More transparency and true negotiations are needed to attract writers back to traditional publishing. What we need are term limits for authors to get their rights back. The out-of-print clauses for publishers are operated from a sense of fear that something they let go will take off and become a bestseller. Publishers need to brag about their good contract terms instead of being afraid of the competition. They need to show more transparency regarding the terms they offer.

It’s useless to get specific marketing promises from a publisher. Technology changes as you go along, and some of the activities promised may be based on sales figures. That type of legal detail is a waste of time and energy. But you should have these conversations outside of the contractual agreement.

Publishers are interested in what kind of future you, as the author, can project. They’re not interested in your backlist as much as your frontlist when they seek to acquire you.

The non-competition clause was discussed. Is it really necessary? Authors say it’s a career destroyer. They don’t believe they’ll cannibalize their own work as publishers fear. Publishers are worried about saturating the market. Print books need time to get into bookstores. They worry about quality control with self-published works that authors might offer in between traditionally published novels. Authors would love to be hybrids but not to the detriment of making a living if they can’t publish a new book for a certain number of months as per their contract.

The big five are pretty much not taking print rights only and letting authors keep their e-book rights. E-book royalties produce a huge profit margin for publishers.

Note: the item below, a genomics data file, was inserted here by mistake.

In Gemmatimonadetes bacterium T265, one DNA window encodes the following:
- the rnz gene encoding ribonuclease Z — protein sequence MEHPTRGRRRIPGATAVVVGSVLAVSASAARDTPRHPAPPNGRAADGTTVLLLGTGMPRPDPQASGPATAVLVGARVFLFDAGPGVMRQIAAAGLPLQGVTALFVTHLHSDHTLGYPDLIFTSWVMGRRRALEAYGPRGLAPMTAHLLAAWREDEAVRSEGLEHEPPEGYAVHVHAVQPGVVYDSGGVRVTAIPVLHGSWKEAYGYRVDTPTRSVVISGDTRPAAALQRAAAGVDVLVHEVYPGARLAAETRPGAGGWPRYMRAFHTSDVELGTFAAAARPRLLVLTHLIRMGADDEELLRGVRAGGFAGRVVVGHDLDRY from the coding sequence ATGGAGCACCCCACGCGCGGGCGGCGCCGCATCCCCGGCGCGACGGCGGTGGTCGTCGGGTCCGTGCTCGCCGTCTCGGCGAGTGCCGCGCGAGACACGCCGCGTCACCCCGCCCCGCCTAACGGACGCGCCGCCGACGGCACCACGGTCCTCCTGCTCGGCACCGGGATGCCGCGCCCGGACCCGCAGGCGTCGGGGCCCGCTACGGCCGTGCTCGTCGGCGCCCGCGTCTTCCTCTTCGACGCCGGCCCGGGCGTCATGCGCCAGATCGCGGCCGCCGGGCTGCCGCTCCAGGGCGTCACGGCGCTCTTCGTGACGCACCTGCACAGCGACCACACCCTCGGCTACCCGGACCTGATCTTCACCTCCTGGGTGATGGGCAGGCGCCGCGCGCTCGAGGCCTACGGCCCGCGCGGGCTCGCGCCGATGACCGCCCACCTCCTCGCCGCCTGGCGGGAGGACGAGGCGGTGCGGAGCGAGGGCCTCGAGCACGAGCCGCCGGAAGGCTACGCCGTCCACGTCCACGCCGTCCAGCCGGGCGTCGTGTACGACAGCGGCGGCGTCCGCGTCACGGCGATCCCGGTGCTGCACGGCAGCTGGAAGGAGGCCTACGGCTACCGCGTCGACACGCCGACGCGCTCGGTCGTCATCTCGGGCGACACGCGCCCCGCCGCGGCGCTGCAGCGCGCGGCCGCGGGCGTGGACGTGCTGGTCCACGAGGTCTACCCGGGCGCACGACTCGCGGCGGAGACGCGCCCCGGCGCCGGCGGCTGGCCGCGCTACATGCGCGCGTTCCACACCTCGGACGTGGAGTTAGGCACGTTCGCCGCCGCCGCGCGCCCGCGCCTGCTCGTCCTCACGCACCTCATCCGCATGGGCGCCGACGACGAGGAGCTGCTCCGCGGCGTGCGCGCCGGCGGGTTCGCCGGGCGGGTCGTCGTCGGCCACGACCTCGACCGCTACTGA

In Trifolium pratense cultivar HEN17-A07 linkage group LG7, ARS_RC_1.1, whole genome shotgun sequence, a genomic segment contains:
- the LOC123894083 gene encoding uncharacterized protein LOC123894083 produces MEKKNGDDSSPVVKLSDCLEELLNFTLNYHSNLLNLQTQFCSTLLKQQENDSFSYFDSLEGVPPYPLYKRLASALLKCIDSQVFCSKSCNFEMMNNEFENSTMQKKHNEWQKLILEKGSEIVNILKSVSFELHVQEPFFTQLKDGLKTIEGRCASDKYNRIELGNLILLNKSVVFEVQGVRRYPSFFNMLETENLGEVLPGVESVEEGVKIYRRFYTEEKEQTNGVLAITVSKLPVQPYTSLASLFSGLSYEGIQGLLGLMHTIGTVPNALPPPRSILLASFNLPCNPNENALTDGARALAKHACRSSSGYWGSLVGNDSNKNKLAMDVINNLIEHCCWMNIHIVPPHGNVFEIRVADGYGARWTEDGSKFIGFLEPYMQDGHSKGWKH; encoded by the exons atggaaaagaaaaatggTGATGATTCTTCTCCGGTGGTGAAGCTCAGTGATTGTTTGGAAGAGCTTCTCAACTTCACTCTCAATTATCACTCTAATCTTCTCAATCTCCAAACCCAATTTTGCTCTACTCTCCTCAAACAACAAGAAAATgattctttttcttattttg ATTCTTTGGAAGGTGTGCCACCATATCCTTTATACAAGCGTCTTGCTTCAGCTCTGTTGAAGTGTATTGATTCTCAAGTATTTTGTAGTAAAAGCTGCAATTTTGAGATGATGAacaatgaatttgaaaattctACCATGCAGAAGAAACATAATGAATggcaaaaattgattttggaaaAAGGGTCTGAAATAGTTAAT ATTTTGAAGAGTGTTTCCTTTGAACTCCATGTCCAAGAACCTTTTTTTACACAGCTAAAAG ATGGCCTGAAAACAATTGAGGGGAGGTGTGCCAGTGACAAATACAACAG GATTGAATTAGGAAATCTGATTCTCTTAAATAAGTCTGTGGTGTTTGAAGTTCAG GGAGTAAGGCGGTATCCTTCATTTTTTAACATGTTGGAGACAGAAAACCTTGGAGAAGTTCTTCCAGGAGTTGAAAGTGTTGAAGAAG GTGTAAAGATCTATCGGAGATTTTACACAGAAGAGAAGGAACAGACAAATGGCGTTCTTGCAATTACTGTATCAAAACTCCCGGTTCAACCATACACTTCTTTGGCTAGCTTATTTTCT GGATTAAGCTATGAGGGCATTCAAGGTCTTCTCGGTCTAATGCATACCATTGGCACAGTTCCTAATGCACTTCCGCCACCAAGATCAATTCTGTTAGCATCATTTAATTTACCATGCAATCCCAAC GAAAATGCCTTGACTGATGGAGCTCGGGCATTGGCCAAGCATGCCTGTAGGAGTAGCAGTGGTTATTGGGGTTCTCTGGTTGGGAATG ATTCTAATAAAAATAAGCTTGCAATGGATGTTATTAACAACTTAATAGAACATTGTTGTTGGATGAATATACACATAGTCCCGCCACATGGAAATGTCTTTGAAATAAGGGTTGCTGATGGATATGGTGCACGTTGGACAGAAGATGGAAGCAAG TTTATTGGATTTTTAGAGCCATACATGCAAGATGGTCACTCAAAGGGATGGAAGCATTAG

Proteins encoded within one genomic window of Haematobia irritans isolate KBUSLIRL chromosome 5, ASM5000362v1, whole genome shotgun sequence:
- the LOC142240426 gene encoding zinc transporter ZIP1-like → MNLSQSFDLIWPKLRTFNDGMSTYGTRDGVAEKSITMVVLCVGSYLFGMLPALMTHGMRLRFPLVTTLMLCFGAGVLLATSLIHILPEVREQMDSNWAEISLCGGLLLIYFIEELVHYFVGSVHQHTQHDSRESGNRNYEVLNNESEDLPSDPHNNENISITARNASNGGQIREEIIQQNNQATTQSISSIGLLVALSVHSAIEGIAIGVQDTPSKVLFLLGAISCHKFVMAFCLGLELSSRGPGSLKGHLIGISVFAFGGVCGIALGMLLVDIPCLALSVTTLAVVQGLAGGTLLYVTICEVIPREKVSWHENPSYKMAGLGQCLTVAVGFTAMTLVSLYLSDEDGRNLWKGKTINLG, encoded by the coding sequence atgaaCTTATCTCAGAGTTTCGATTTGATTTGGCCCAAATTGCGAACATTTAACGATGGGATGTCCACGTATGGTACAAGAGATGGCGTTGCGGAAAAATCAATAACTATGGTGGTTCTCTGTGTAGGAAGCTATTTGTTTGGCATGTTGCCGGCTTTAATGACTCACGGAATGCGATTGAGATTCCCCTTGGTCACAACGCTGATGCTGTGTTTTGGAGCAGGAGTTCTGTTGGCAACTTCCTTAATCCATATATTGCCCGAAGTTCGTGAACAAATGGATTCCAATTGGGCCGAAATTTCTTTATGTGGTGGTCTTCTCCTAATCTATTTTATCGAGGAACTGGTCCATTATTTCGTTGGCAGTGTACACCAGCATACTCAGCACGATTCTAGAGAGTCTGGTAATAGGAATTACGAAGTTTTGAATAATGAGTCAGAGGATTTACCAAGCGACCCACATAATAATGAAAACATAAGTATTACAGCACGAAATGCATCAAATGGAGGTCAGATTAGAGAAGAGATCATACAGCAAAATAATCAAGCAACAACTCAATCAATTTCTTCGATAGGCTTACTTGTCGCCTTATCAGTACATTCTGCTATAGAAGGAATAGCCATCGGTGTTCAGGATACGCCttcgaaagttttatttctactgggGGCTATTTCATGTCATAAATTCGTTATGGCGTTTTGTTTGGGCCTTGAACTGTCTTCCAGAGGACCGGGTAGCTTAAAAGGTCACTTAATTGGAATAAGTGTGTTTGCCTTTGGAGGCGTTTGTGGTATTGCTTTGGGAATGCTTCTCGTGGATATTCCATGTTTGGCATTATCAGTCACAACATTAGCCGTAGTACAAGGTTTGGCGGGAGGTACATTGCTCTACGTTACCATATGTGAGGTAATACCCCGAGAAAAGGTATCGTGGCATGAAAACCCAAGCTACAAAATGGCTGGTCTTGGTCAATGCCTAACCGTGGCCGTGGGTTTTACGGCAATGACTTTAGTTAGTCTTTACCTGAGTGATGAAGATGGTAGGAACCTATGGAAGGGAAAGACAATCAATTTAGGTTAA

Publishers are going to look at a successful indie author to see if she’s peaked. Could she benefit from transitioning to traditional publishing to pick up a new audience? You can’t assume your track record will carry over. It will not work for your backlist only. You need new books as well. How can the publisher use this backlist to carry you over from one world to another?

Regarding the 25% net royalty for e-books that is standard for traditional publishers—is the overhead in their fancy New York offices really necessary in the digital age? Publishers make a profit even before the author earns out an advance. Successful authors can still get a raise on their advances.

Note: Any errors in this article are due to my interpretations. As many ideas flew back and forth during each session, I mention what I gleaned from the panels, and you can take from it whatever serves your needs.

See all of my Photos in the Ninc album on my Facebook Page 

Coming Next: The Future of Publishing, Part 2

 

The Future of Publishing, Part 1

Novelists, Inc. Conference St. Pete Beach Oct. 2014

The Novelists, Inc. (Ninc) conference is the only writers’ conference focused solely on the business of writing. To become a member, you must show proof of two published novels. This is not the place to promote your work, pitch to agents or pick up new fans. It’s primarily a learning experience. You go here to learn what’s new in the business, what’s to come, and how to approach the many aspects of running a small business in the publishing field.